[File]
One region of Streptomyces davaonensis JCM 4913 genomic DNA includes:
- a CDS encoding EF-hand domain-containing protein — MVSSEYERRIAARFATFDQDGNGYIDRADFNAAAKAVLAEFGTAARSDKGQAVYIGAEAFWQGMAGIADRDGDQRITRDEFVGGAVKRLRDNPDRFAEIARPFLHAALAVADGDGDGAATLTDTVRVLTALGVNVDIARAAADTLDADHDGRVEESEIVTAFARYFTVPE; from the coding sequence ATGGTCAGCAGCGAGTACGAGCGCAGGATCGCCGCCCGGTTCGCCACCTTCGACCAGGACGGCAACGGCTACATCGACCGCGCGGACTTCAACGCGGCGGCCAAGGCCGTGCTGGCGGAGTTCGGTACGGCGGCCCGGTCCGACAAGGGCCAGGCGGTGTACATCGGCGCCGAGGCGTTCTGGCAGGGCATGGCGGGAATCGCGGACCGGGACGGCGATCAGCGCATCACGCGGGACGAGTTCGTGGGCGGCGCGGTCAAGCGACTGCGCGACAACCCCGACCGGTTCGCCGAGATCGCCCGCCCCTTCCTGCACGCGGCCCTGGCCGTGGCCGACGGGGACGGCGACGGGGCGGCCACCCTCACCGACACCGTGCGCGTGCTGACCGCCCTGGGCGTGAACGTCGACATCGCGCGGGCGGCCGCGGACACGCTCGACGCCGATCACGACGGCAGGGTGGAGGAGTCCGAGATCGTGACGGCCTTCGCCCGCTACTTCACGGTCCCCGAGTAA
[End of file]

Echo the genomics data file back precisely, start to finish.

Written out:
One region of Streptomyces davaonensis JCM 4913 genomic DNA includes:
- a CDS encoding EF-hand domain-containing protein — MVSSEYERRIAARFATFDQDGNGYIDRADFNAAAKAVLAEFGTAARSDKGQAVYIGAEAFWQGMAGIADRDGDQRITRDEFVGGAVKRLRDNPDRFAEIARPFLHAALAVADGDGDGAATLTDTVRVLTALGVNVDIARAAADTLDADHDGRVEESEIVTAFARYFTVPE; from the coding sequence ATGGTCAGCAGCGAGTACGAGCGCAGGATCGCCGCCCGGTTCGCCACCTTCGACCAGGACGGCAACGGCTACATCGACCGCGCGGACTTCAACGCGGCGGCCAAGGCCGTGCTGGCGGAGTTCGGTACGGCGGCCCGGTCCGACAAGGGCCAGGCGGTGTACATCGGCGCCGAGGCGTTCTGGCAGGGCATGGCGGGAATCGCGGACCGGGACGGCGATCAGCGCATCACGCGGGACGAGTTCGTGGGCGGCGCGGTCAAGCGACTGCGCGACAACCCCGACCGGTTCGCCGAGATCGCCCGCCCCTTCCTGCACGCGGCCCTGGCCGTGGCCGACGGGGACGGCGACGGGGCGGCCACCCTCACCGACACCGTGCGCGTGCTGACCGCCCTGGGCGTGAACGTCGACATCGCGCGGGCGGCCGCGGACACGCTCGACGCCGATCACGACGGCAGGGTGGAGGAGTCCGAGATCGTGACGGCCTTCGCCCGCTACTTCACGGTCCCCGAGTAA